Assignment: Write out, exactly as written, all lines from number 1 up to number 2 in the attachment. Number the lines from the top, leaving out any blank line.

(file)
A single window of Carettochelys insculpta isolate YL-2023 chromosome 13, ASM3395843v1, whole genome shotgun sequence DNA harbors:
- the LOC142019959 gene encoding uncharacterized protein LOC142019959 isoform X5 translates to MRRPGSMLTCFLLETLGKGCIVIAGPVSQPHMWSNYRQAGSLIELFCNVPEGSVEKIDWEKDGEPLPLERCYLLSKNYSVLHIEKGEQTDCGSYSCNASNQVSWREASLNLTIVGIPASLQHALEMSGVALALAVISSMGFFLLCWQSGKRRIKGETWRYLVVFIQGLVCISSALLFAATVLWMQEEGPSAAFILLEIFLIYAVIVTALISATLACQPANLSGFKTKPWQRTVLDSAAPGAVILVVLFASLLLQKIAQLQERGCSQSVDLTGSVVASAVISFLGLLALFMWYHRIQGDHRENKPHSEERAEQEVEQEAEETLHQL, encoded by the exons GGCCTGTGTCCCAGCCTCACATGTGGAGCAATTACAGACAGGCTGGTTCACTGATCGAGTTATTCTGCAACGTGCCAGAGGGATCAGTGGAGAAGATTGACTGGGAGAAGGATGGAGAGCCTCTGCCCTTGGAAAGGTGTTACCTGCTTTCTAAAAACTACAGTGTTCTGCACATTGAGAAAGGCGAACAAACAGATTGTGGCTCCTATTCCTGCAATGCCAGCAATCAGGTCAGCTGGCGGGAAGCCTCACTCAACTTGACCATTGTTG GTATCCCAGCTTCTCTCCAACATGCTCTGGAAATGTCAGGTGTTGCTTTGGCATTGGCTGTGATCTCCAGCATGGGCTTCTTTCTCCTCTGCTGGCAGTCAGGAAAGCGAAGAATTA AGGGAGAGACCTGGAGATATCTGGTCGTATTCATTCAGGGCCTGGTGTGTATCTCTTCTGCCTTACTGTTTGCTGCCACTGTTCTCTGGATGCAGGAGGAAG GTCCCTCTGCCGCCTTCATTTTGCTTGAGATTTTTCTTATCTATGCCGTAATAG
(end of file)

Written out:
A single window of Carettochelys insculpta isolate YL-2023 chromosome 13, ASM3395843v1, whole genome shotgun sequence DNA harbors:
- the LOC142019959 gene encoding uncharacterized protein LOC142019959 isoform X5 translates to MRRPGSMLTCFLLETLGKGCIVIAGPVSQPHMWSNYRQAGSLIELFCNVPEGSVEKIDWEKDGEPLPLERCYLLSKNYSVLHIEKGEQTDCGSYSCNASNQVSWREASLNLTIVGIPASLQHALEMSGVALALAVISSMGFFLLCWQSGKRRIKGETWRYLVVFIQGLVCISSALLFAATVLWMQEEGPSAAFILLEIFLIYAVIVTALISATLACQPANLSGFKTKPWQRTVLDSAAPGAVILVVLFASLLLQKIAQLQERGCSQSVDLTGSVVASAVISFLGLLALFMWYHRIQGDHRENKPHSEERAEQEVEQEAEETLHQL, encoded by the exons GGCCTGTGTCCCAGCCTCACATGTGGAGCAATTACAGACAGGCTGGTTCACTGATCGAGTTATTCTGCAACGTGCCAGAGGGATCAGTGGAGAAGATTGACTGGGAGAAGGATGGAGAGCCTCTGCCCTTGGAAAGGTGTTACCTGCTTTCTAAAAACTACAGTGTTCTGCACATTGAGAAAGGCGAACAAACAGATTGTGGCTCCTATTCCTGCAATGCCAGCAATCAGGTCAGCTGGCGGGAAGCCTCACTCAACTTGACCATTGTTG GTATCCCAGCTTCTCTCCAACATGCTCTGGAAATGTCAGGTGTTGCTTTGGCATTGGCTGTGATCTCCAGCATGGGCTTCTTTCTCCTCTGCTGGCAGTCAGGAAAGCGAAGAATTA AGGGAGAGACCTGGAGATATCTGGTCGTATTCATTCAGGGCCTGGTGTGTATCTCTTCTGCCTTACTGTTTGCTGCCACTGTTCTCTGGATGCAGGAGGAAG GTCCCTCTGCCGCCTTCATTTTGCTTGAGATTTTTCTTATCTATGCCGTAATAG